October 15, 2021 - 11:20am

A former SS guard who worked at Sachsenhausen concentration camp near Berlin from 1942-1945 must now stand trial in Germany under tight security measures. It has taken 76 years for this case to be brought in front of a court.

When the accused appeared there last week, he cut a sorry figure as he laboriously pushed himself forward on his rollator with oner liver-spotted hand, while shielding his face from the cameras with the other. It is hard to believe that the frail, 100-year-old in the home-knitted jumper was once in the SS.

Joseph S. maintains his innocence. When he spoke — confusedly — it was easy to feel sorry for the old man. He looked frail and exhausted.

But then the prosecution made its case. The former concentration camp guard is accused of accessory to murder in 3518 cases. According to the indictment, Joseph S. “knowingly and willingly” aided the systematic killing of the inmates through barbaric means.

The court heard harrowing evidence, which included the use of mass shootings through specifically designed contraptions. The Genickschussanlage, literally ‘neck shooting facility’, allowed the killing of victims from an adjacent room through a hole in the wall disguised as a height measuring space.

Though not designed as a death camp, Sachsenhausen had need of its own crematorium as early as 1939 due to the mass deaths that occurred there through starvation, disease and murder. The Genickschussanlage was installed in 1942 and a gas chamber followed in 1943. The latter was designed to murder 60 people at a time and was regularly used for experiments with new gassing techniques, leading to even longer suffering in the victims.

In the first session of the court case, two witnesses described how their fathers were murdered in the camp because they had been active in resistance groups. One witness, Christoffel Heijer, addressed the former SS guard directly: “I might be able to understand that, perhaps out of fear, you contributed to the Nazis’ systematic murder. But were you really able to sleep at night after the war, after you had loaded so much onto your conscience?”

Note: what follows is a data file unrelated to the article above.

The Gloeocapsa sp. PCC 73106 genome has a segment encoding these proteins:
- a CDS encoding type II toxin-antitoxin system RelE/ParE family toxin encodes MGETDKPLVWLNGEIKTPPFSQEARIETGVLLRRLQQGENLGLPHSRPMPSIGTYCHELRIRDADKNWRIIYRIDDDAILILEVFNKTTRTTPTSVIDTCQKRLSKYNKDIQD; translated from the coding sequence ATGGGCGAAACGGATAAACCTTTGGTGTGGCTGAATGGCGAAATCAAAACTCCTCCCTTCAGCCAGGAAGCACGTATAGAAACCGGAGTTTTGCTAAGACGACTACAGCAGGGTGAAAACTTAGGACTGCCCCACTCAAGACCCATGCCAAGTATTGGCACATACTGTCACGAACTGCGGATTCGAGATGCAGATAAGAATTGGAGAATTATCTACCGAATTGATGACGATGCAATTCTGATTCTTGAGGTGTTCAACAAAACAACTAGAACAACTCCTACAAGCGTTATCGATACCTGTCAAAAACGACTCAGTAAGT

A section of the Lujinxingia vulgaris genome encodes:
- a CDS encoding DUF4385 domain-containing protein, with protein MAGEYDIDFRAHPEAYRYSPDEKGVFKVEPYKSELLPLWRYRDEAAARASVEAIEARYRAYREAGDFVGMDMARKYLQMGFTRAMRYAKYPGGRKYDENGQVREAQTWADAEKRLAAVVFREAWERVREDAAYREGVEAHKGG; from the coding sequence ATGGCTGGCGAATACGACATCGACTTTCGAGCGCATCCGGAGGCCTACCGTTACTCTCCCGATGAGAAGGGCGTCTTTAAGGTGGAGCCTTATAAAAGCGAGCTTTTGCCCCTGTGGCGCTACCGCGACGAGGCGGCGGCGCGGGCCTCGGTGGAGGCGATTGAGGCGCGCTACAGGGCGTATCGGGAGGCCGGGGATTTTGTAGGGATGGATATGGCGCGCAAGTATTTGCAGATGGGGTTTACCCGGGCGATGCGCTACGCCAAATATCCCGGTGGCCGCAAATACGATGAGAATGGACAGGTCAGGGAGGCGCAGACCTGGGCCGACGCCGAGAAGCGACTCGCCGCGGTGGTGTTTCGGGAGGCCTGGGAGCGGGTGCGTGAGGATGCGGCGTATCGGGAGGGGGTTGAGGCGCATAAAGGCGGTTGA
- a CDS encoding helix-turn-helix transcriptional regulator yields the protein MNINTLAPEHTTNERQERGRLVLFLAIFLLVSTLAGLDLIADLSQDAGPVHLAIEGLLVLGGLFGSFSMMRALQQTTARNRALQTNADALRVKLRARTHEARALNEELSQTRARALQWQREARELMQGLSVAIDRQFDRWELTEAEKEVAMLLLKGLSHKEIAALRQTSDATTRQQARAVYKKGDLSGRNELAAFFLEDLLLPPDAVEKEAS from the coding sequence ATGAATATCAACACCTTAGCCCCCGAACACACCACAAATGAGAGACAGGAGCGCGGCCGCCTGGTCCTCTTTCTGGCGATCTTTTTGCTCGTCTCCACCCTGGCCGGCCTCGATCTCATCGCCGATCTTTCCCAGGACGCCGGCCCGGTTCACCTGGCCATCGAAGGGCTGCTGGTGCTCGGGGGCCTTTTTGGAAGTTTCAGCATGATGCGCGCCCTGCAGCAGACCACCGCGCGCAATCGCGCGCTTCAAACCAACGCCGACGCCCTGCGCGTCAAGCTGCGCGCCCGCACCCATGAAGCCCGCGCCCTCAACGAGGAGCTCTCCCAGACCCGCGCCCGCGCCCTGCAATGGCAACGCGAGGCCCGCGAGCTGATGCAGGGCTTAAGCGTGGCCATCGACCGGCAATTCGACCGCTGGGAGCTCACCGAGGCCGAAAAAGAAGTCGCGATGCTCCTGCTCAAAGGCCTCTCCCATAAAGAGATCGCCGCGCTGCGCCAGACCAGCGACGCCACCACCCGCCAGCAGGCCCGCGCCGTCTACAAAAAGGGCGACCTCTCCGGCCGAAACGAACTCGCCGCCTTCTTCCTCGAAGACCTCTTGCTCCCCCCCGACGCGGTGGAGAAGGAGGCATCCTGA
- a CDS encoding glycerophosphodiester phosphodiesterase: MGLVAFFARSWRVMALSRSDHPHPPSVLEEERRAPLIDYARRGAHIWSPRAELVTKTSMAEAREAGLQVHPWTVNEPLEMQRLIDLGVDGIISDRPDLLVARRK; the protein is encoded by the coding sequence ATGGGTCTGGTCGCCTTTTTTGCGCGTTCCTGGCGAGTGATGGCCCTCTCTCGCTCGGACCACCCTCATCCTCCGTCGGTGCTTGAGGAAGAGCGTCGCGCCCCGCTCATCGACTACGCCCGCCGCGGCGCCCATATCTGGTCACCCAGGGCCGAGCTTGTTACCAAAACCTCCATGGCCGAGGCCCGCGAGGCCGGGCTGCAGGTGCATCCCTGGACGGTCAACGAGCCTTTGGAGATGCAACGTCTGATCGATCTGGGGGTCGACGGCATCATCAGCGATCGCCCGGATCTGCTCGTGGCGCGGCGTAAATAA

Holocaust survivor, Leon Schwarzbaum, also 100 years old, just like the accused, confirmed how important these last trials of Nazi perpetrators are to people like him. ‘This is the last court case for my friends, acquaintances and loved ones who were murdered. I hope that the last guilty man will be convicted.”

The process will last until January 2022. Many have questioned the cost, time and effort invested in trialling a centenarian for crimes he may have committed over three-quarters of a century ago.

But the last Nazi trials are not just important to survivors and relatives of those who died at the hands of a murderous regime. They are also a part of Germany’s coming to terms with itself. As a young democracy born out of the ashes of a genocidal regime, it needs to do what it can to confront the horrors of its past. Every individual trial is an important symbol of justice.

Katja Hoyer is a German-British historian and writer. She is the author, most recently, of Beyond the Wall: East Germany, 1949-1990.